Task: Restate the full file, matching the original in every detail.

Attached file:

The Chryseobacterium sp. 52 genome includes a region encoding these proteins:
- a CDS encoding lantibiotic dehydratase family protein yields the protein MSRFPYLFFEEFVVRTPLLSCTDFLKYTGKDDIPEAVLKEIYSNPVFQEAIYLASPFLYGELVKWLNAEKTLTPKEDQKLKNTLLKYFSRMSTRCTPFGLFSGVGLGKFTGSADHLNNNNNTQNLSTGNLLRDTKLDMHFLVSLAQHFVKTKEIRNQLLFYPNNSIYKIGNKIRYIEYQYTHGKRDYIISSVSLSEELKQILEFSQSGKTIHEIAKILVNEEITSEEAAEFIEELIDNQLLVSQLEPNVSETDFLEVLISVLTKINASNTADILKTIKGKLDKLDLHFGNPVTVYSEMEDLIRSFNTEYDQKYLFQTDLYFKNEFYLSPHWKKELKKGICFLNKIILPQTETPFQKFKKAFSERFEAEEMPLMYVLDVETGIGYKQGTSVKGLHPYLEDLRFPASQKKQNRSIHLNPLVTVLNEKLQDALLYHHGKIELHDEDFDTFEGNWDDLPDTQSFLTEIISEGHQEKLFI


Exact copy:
The Chryseobacterium sp. 52 genome includes a region encoding these proteins:
- a CDS encoding lantibiotic dehydratase family protein yields the protein MSRFPYLFFEEFVVRTPLLSCTDFLKYTGKDDIPEAVLKEIYSNPVFQEAIYLASPFLYGELVKWLNAEKTLTPKEDQKLKNTLLKYFSRMSTRCTPFGLFSGVGLGKFTGSADHLNNNNNTQNLSTGNLLRDTKLDMHFLVSLAQHFVKTKEIRNQLLFYPNNSIYKIGNKIRYIEYQYTHGKRDYIISSVSLSEELKQILEFSQSGKTIHEIAKILVNEEITSEEAAEFIEELIDNQLLVSQLEPNVSETDFLEVLISVLTKINASNTADILKTIKGKLDKLDLHFGNPVTVYSEMEDLIRSFNTEYDQKYLFQTDLYFKNEFYLSPHWKKELKKGICFLNKIILPQTETPFQKFKKAFSERFEAEEMPLMYVLDVETGIGYKQGTSVKGLHPYLEDLRFPASQKKQNRSIHLNPLVTVLNEKLQDALLYHHGKIELHDEDFDTFEGNWDDLPDTQSFLTEIISEGHQEKLFI